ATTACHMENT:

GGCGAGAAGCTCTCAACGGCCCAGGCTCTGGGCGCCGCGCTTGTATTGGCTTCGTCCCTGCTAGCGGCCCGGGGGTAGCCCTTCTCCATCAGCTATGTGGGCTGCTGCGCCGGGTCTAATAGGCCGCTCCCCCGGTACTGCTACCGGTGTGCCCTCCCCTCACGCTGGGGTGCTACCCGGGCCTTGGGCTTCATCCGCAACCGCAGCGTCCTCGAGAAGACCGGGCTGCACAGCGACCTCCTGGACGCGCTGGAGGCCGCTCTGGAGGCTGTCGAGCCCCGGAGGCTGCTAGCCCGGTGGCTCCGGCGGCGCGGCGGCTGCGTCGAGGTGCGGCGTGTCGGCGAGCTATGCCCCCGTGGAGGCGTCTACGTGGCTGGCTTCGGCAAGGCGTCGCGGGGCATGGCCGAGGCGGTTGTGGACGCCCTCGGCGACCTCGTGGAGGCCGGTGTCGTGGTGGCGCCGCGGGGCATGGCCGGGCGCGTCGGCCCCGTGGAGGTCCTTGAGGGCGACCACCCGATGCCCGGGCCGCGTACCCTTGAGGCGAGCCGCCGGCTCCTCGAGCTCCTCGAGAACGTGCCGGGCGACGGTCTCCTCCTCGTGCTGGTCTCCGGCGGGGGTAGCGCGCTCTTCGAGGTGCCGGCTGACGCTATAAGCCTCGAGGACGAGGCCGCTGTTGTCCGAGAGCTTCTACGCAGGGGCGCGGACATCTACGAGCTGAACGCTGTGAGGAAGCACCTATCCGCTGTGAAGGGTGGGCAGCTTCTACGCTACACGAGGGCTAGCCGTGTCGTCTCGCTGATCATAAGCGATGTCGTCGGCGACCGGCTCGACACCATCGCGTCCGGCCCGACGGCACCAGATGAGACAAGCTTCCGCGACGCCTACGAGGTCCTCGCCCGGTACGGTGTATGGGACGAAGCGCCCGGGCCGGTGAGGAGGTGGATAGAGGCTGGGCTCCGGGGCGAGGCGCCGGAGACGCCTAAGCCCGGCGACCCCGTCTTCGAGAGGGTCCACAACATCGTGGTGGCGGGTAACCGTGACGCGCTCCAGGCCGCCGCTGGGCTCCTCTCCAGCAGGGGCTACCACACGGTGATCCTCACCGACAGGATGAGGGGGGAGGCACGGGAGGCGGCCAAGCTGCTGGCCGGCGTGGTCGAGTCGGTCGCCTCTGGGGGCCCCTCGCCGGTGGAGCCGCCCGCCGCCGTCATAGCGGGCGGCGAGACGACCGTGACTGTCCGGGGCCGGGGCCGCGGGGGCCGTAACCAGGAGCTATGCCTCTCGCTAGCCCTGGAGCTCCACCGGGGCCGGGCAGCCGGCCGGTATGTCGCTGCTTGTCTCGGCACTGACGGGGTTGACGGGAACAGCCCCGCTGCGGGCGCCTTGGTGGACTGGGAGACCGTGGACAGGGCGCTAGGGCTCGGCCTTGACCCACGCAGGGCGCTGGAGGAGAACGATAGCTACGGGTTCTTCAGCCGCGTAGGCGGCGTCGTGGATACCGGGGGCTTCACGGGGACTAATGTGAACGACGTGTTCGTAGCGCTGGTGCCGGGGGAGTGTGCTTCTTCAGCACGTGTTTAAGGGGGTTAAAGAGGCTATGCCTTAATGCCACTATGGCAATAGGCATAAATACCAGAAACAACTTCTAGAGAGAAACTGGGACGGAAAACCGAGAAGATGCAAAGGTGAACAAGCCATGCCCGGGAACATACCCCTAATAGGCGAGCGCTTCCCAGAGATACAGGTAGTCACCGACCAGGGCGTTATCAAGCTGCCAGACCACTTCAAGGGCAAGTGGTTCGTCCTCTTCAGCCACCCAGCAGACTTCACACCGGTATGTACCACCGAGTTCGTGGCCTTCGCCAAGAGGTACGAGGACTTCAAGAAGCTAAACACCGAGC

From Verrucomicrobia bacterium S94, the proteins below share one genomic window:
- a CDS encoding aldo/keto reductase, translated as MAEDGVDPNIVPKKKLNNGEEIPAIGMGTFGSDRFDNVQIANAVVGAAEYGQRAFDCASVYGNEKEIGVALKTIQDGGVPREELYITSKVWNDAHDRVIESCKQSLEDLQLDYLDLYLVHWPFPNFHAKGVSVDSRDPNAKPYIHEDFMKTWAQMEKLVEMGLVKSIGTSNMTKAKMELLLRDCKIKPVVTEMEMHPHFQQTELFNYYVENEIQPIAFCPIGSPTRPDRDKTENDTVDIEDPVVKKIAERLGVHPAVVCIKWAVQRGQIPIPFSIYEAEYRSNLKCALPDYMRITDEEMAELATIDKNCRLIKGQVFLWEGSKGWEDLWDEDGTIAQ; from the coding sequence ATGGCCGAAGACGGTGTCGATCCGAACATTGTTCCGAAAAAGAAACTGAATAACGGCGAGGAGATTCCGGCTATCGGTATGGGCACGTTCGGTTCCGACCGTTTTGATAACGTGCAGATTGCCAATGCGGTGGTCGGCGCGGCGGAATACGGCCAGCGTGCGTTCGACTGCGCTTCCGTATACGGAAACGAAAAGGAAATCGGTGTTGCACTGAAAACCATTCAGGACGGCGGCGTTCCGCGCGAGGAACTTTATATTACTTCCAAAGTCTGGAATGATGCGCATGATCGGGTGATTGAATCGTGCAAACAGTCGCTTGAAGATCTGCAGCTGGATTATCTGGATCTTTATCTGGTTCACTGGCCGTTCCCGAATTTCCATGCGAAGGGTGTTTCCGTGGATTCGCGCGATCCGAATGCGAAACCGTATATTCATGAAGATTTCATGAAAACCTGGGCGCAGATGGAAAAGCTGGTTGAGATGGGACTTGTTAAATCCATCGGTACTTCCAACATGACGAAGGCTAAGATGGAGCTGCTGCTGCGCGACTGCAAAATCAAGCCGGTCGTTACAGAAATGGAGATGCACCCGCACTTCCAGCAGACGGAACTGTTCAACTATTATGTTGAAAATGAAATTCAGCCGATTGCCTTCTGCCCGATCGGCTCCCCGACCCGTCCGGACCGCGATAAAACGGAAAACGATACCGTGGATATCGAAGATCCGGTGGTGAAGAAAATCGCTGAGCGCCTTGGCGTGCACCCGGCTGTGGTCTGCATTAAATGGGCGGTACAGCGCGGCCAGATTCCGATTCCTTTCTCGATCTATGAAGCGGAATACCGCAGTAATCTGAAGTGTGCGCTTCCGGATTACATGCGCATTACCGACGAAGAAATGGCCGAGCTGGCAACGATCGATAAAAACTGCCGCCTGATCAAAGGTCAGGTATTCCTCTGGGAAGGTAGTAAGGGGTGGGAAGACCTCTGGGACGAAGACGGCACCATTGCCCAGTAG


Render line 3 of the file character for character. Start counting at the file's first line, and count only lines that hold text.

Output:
- a CDS encoding aldo/keto reductase, translated as MAEDGVDPNIVPKKKLNNGEEIPAIGMGTFGSDRFDNVQIANAVVGAAEYGQRAFDCASVYGNEKEIGVALKTIQDGGVPREELYITSKVWNDAHDRVIESCKQSLEDLQLDYLDLYLVHWPFPNFHAKGVSVDSRDPNAKPYIHEDFMKTWAQMEKLVEMGLVKSIGTSNMTKAKMELLLRDCKIKPVVTEMEMHPHFQQTELFNYYVENEIQPIAFCPIGSPTRPDRDKTENDTVDIEDPVVKKIAERLGVHPAVVCIKWAVQRGQIPIPFSIYEAEYRSNLKCALPDYMRITDEEMAELATIDKNCRLIKGQVFLWEGSKGWEDLWDEDGTIAQ; from the coding sequence ATGGCCGAAGACGGTGTCGATCCGAACATTGTTCCGAAAAAGAAACTGAATAACGGCGAGGAGATTCCGGCTATCGGTATGGGCACGTTCGGTTCCGACCGTTTTGATAACGTGCAGATTGCCAATGCGGTGGTCGGCGCGGCGGAATACGGCCAGCGTGCGTTCGACTGCGCTTCCGTATACGGAAACGAAAAGGAAATCGGTGTTGCACTGAAAACCATTCAGGACGGCGGCGTTCCGCGCGAGGAACTTTATATTACTTCCAAAGTCTGGAATGATGCGCATGATCGGGTGATTGAATCGTGCAAACAGTCGCTTGAAGATCTGCAGCTGGATTATCTGGATCTTTATCTGGTTCACTGGCCGTTCCCGAATTTCCATGCGAAGGGTGTTTCCGTGGATTCGCGCGATCCGAATGCGAAACCGTATATTCATGAAGATTTCATGAAAACCTGGGCGCAGATGGAAAAGCTGGTTGAGATGGGACTTGTTAAATCCATCGGTACTTCCAACATGACGAAGGCTAAGATGGAGCTGCTGCTGCGCGACTGCAAAATCAAGCCGGTCGTTACAGAAATGGAGATGCACCCGCACTTCCAGCAGACGGAACTGTTCAACTATTATGTTGAAAATGAAATTCAGCCGATTGCCTTCTGCCCGATCGGCTCCCCGACCCGTCCGGACCGCGATAAAACGGAAAACGATACCGTGGATATCGAAGATCCGGTGGTGAAGAAAATCGCTGAGCGCCTTGGCGTGCACCCGGCTGTGGTCTGCATTAAATGGGCGGTACAGCGCGGCCAGATTCCGATTCCTTTCTCGATCTATGAAGCGGAATACCGCAGTAATCTGAAGTGTGCGCTTCCGGATTACATGCGCATTACCGACGAAGAAATGGCCGAGCTGGCAACGATCGATAAAAACTGCCGCCTGATCAAAGGTCAGGTATTCCTCTGGGAAGGTAGTAAGGGGTGGGAAGACCTCTGGGACGAAGACGGCACCATTGCCCAGTAG